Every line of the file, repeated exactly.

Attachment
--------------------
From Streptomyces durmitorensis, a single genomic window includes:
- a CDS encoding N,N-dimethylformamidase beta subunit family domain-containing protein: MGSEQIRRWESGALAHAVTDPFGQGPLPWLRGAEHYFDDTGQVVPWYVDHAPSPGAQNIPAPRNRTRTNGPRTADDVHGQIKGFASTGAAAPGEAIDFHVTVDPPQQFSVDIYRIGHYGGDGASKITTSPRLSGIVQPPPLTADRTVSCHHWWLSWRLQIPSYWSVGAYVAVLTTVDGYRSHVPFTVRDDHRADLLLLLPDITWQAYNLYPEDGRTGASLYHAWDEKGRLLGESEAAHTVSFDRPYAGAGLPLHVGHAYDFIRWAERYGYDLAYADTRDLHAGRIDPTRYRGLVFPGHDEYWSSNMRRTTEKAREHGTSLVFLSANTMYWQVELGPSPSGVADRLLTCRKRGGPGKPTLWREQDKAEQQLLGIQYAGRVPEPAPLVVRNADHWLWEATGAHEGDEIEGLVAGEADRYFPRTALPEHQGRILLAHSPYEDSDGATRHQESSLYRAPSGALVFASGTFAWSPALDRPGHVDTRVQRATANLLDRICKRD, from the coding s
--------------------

From Streptomyces durmitorensis, a single genomic window includes:
- a CDS encoding N,N-dimethylformamidase beta subunit family domain-containing protein: MGSEQIRRWESGALAHAVTDPFGQGPLPWLRGAEHYFDDTGQVVPWYVDHAPSPGAQNIPAPRNRTRTNGPRTADDVHGQIKGFASTGAAAPGEAIDFHVTVDPPQQFSVDIYRIGHYGGDGASKITTSPRLSGIVQPPPLTADRTVSCHHWWLSWRLQIPSYWSVGAYVAVLTTVDGYRSHVPFTVRDDHRADLLLLLPDITWQAYNLYPEDGRTGASLYHAWDEKGRLLGESEAAHTVSFDRPYAGAGLPLHVGHAYDFIRWAERYGYDLAYADTRDLHAGRIDPTRYRGLVFPGHDEYWSSNMRRTTEKAREHGTSLVFLSANTMYWQVELGPSPSGVADRLLTCRKRGGPGKPTLWREQDKAEQQLLGIQYAGRVPEPAPLVVRNADHWLWEATGAHEGDEIEGLVAGEADRYFPRTALPEHQGRILLAHSPYEDSDGATRHQESSLYRAPSGALVFASGTFAWSPALDRPGHVDTRVQRATANLLDRICKRD, from the coding s